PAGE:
She said despite advances in A.I. systems, there are still problems. She referenced an incident in which a Google system tagged two African American teenagers as gorillas in a photograph.
“Things definitely change from the lab where we spend a lot of time building these systems and testing these systems to the real world,” she said.
Kamar then provided the example of an autonomous vehicle, which many consider an A.I. system. She said, rather, this system is a hybrid system as it depends on interaction between the driver and the car, and incorporates feedback from the driver.
She said humans and machines have comparable abilities and gave an example of a chess game. Humans have not improved much in recent years, in terms of succeeding in the game game, whereas machines have improved. Humans and machines working together have improved significantly, as a hybrid system.
“The focus of the research I’m going to be talking about is really about trying to bring these ideas to development in A.I. systems,” she said. “The idea here is that we can infiltrate human intelligence into the development of A.I. systems in a way that we can build reliable A.I. systems in the future, and by doing this we can overcome the shortcomings of A.I. systems today and make them better for the real world.”
Kamar believes humans are crucial to not only the training, but the execution of A.I. systems.
In her presentation, Kamar discussed how to do better data collection for supervised learning, emphasizing labeling techniques as well as how humans can help to detect blind spots in A.I. systems.
Several presenters were also featured in very brief “Spotlights Sessions,” which took place Monday and Tuesday after the regularly scheduled sessions.
Niranjani Prasad, a Ph.D. student studying computer science at Princeton University, also presented on her work entitled “A Reinforcement Learning Approach to Weaning of Mechanical Ventilation in Intensive Care Units.”
Prasad explained mechanical ventilation used in place of spontaneous breathing is one of the most common medical interventions in the Intensive Care Unit, with 40 percent of patients being ventilated in any given hour.
She said the timeliness of weaning patients off ventilators can drastically improve health, but is unfortunately poorly understood and unquantified.
“What we’re trying to do here is develop a decision support tool that alerts the clinician when it seems like a patient is stabilized and ready to be taken off the ventilator and recommend interventions accordingly,” she said.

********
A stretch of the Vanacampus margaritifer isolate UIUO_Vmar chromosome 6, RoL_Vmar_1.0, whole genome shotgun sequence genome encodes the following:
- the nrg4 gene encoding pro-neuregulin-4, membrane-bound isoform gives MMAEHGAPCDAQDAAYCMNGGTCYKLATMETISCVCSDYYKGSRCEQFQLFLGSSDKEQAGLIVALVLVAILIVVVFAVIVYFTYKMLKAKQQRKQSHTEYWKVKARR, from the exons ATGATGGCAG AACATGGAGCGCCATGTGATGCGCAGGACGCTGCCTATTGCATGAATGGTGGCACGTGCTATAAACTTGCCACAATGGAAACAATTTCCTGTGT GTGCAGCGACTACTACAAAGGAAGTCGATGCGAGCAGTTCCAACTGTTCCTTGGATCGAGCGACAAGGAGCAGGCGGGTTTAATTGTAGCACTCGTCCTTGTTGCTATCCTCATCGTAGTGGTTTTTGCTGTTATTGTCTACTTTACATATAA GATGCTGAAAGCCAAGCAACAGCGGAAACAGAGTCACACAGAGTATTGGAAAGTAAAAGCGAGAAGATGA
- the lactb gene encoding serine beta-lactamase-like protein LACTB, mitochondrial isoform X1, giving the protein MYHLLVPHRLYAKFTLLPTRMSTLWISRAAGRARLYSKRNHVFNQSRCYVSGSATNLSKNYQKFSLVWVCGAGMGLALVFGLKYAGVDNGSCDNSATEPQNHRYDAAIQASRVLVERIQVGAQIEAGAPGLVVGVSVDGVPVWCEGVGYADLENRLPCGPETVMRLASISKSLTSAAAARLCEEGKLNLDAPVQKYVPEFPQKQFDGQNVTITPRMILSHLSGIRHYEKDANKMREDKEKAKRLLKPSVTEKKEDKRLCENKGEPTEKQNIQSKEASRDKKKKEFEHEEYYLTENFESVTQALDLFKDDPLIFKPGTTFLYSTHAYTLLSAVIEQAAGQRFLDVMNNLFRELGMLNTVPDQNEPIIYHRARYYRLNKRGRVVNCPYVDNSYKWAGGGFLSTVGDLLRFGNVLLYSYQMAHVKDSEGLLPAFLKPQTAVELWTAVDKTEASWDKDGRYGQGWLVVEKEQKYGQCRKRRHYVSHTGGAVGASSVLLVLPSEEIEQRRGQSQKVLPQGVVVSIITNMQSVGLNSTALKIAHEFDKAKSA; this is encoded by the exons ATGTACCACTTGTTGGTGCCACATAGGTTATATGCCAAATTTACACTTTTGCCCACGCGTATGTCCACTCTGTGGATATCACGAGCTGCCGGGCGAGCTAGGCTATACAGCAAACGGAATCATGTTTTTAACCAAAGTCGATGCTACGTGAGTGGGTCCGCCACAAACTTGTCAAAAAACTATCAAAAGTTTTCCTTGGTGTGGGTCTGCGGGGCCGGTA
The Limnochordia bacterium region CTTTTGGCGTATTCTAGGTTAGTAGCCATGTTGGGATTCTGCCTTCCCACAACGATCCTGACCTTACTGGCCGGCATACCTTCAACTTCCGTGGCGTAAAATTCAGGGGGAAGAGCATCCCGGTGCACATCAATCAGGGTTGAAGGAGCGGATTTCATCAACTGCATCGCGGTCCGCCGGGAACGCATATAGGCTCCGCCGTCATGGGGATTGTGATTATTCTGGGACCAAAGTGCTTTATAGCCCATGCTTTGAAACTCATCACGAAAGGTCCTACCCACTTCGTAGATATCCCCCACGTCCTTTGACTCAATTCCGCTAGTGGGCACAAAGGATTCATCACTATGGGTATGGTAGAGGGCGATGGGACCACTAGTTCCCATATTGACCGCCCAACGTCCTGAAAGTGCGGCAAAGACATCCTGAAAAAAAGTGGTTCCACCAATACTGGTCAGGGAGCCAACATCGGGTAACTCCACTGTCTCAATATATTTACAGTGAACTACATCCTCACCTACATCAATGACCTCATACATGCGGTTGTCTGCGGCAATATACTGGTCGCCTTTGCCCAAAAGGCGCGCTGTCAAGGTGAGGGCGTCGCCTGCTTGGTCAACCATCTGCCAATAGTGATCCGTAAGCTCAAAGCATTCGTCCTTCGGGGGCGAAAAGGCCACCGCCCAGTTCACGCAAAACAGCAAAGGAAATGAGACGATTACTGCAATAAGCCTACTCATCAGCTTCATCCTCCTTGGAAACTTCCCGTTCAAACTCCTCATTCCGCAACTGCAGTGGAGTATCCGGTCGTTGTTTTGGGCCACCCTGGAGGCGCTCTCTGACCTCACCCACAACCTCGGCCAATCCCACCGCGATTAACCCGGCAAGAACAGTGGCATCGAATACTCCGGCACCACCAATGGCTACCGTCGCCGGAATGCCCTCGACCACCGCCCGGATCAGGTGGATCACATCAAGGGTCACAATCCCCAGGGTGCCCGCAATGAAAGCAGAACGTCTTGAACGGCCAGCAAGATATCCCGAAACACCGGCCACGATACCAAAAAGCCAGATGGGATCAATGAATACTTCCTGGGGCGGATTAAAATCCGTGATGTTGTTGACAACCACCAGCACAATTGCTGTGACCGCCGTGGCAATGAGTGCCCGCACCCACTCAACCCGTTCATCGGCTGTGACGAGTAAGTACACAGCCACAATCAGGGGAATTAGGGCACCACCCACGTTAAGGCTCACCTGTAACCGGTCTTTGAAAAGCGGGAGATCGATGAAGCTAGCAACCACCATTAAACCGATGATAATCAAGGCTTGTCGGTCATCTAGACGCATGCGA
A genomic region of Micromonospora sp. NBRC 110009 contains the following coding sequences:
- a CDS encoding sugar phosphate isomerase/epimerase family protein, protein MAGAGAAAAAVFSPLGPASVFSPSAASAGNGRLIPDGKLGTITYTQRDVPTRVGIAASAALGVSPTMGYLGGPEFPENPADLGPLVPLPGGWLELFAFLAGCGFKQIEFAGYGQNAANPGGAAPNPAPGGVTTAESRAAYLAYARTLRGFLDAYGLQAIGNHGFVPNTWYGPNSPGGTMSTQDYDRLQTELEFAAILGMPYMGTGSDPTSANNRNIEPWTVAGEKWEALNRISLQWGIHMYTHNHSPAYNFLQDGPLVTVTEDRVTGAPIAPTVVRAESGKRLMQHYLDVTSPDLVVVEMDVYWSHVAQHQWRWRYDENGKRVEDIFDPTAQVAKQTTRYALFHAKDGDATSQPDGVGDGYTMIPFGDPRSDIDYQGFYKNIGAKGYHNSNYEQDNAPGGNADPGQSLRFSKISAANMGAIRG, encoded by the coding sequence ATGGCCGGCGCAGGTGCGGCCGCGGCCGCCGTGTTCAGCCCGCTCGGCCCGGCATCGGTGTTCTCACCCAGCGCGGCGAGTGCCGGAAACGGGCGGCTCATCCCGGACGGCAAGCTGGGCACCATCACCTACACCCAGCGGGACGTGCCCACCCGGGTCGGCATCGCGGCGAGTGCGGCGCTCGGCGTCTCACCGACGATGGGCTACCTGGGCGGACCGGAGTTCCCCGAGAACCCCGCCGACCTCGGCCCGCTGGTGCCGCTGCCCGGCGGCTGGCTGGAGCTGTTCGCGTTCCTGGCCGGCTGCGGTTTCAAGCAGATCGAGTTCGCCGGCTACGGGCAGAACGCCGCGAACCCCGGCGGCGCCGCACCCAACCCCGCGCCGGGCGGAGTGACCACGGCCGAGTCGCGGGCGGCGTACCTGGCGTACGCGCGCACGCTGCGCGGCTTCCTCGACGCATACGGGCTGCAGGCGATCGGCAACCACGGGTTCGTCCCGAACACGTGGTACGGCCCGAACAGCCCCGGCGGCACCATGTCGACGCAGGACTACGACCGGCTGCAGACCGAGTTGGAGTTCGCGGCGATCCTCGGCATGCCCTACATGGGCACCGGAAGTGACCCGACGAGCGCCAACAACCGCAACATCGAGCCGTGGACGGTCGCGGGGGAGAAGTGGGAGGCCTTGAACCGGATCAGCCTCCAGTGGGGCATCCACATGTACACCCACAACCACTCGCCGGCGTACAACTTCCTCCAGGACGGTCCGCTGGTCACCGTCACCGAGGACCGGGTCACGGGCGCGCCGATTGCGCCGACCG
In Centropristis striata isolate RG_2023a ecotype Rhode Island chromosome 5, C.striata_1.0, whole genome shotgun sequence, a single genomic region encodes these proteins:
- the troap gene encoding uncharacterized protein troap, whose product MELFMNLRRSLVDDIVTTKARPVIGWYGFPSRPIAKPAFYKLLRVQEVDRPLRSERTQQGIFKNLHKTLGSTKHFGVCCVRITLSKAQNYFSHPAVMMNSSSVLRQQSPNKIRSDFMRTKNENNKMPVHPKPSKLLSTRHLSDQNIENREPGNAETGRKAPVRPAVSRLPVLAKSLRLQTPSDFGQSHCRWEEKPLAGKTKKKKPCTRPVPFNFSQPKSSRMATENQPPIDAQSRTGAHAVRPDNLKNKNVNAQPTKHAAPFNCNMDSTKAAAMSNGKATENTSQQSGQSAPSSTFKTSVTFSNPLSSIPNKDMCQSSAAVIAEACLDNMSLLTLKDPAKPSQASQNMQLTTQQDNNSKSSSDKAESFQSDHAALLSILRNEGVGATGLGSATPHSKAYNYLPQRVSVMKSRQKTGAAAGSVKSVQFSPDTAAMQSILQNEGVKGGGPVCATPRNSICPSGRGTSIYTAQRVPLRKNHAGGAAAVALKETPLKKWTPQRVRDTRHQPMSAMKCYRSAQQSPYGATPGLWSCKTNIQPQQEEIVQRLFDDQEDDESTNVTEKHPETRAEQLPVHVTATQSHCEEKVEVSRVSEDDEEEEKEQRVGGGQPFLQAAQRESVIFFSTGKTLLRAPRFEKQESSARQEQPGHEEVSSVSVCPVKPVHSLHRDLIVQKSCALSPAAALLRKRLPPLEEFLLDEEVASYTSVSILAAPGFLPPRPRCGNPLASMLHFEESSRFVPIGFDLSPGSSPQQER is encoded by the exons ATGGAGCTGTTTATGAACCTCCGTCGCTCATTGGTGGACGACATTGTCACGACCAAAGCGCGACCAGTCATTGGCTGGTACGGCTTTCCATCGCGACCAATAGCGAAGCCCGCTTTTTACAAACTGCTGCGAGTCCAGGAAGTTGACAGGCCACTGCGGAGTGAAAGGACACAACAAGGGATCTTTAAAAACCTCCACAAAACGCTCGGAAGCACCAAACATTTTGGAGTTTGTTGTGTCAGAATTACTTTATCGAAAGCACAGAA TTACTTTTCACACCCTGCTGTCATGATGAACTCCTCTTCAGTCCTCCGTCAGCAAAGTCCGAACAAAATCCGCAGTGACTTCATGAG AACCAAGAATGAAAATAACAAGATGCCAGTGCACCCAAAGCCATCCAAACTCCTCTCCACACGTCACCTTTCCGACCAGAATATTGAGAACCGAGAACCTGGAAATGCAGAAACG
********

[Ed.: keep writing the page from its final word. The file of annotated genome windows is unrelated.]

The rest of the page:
Prasad related that the agent, in this case, is the clinician who observes the patient — the ventilator settings and sedation dosages, for example — and chooses an action accordingly, about which they will receive feedback from the new tool, which is designed to reflect any adverse clinical outcomes.
Monday and Tuesday evening saw poster presentations, in which presenters set up posters outlining their work on the fourth floor of Rackham as attendees and fellow researchers browsed the studies.
Shabnam Hakimi, a postdoctoral research associate at Duke University, discussed her work, “Neural Correlates of Cognitive Control as a Function of Learned Automaticity.”
The project centers on how people control their behavior and how behavior becomes automatic through habits. Hakimi explained there are instances when individuals become very efficient at completing certain tasks, such as driving a car. However, sometimes the unexpected occurs.
“At the same time, there is a chance you might be called on to do something that interferes with that,” she said. “We drive our cars every day and we don’t think about it too much… but you still need to be very aware of something jumping in front of your car. It happens very infrequently but (confronting it) is still an important thing to be good at.”
Hakimi’s work looks at whether people can get practice in overcoming such intervening circumstances.
“I study the brain basis of how that works,” she said. “We have a task here where people learn a set of associations between cues and responses, and they’re just told that every now and then they will have to change their response. They don’t know how frequently, they just know it’ll happen sometimes.”
The project models how individuals learn such information over time and what the brain is doing as that happens.
Though people are very different, Hakimi has found thus far that certain people become more efficient at confronting those infrequent events, while simultaneously becoming efficient at the common events.